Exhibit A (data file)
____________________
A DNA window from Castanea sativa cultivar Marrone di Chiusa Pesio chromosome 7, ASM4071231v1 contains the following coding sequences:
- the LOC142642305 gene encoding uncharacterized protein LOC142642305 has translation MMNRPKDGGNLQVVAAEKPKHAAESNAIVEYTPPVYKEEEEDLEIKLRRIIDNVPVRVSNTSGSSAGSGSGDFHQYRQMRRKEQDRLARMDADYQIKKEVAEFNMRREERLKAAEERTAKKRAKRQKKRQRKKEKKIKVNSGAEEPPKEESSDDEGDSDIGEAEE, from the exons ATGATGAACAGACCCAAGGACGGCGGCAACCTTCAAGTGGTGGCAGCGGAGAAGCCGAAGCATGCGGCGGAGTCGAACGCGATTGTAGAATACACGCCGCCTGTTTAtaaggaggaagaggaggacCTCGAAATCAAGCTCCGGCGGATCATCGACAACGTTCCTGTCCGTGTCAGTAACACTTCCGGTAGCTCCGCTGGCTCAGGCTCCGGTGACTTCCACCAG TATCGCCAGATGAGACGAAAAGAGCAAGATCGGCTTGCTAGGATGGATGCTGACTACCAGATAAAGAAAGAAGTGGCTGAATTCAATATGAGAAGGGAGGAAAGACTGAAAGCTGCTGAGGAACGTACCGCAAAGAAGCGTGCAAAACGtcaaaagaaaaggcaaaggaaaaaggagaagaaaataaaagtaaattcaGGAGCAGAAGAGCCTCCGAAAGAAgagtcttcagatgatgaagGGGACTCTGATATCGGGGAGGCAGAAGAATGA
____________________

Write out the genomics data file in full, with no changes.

A DNA window from Castanea sativa cultivar Marrone di Chiusa Pesio chromosome 7, ASM4071231v1 contains the following coding sequences:
- the LOC142642305 gene encoding uncharacterized protein LOC142642305 has translation MMNRPKDGGNLQVVAAEKPKHAAESNAIVEYTPPVYKEEEEDLEIKLRRIIDNVPVRVSNTSGSSAGSGSGDFHQYRQMRRKEQDRLARMDADYQIKKEVAEFNMRREERLKAAEERTAKKRAKRQKKRQRKKEKKIKVNSGAEEPPKEESSDDEGDSDIGEAEE, from the exons ATGATGAACAGACCCAAGGACGGCGGCAACCTTCAAGTGGTGGCAGCGGAGAAGCCGAAGCATGCGGCGGAGTCGAACGCGATTGTAGAATACACGCCGCCTGTTTAtaaggaggaagaggaggacCTCGAAATCAAGCTCCGGCGGATCATCGACAACGTTCCTGTCCGTGTCAGTAACACTTCCGGTAGCTCCGCTGGCTCAGGCTCCGGTGACTTCCACCAG TATCGCCAGATGAGACGAAAAGAGCAAGATCGGCTTGCTAGGATGGATGCTGACTACCAGATAAAGAAAGAAGTGGCTGAATTCAATATGAGAAGGGAGGAAAGACTGAAAGCTGCTGAGGAACGTACCGCAAAGAAGCGTGCAAAACGtcaaaagaaaaggcaaaggaaaaaggagaagaaaataaaagtaaattcaGGAGCAGAAGAGCCTCCGAAAGAAgagtcttcagatgatgaagGGGACTCTGATATCGGGGAGGCAGAAGAATGA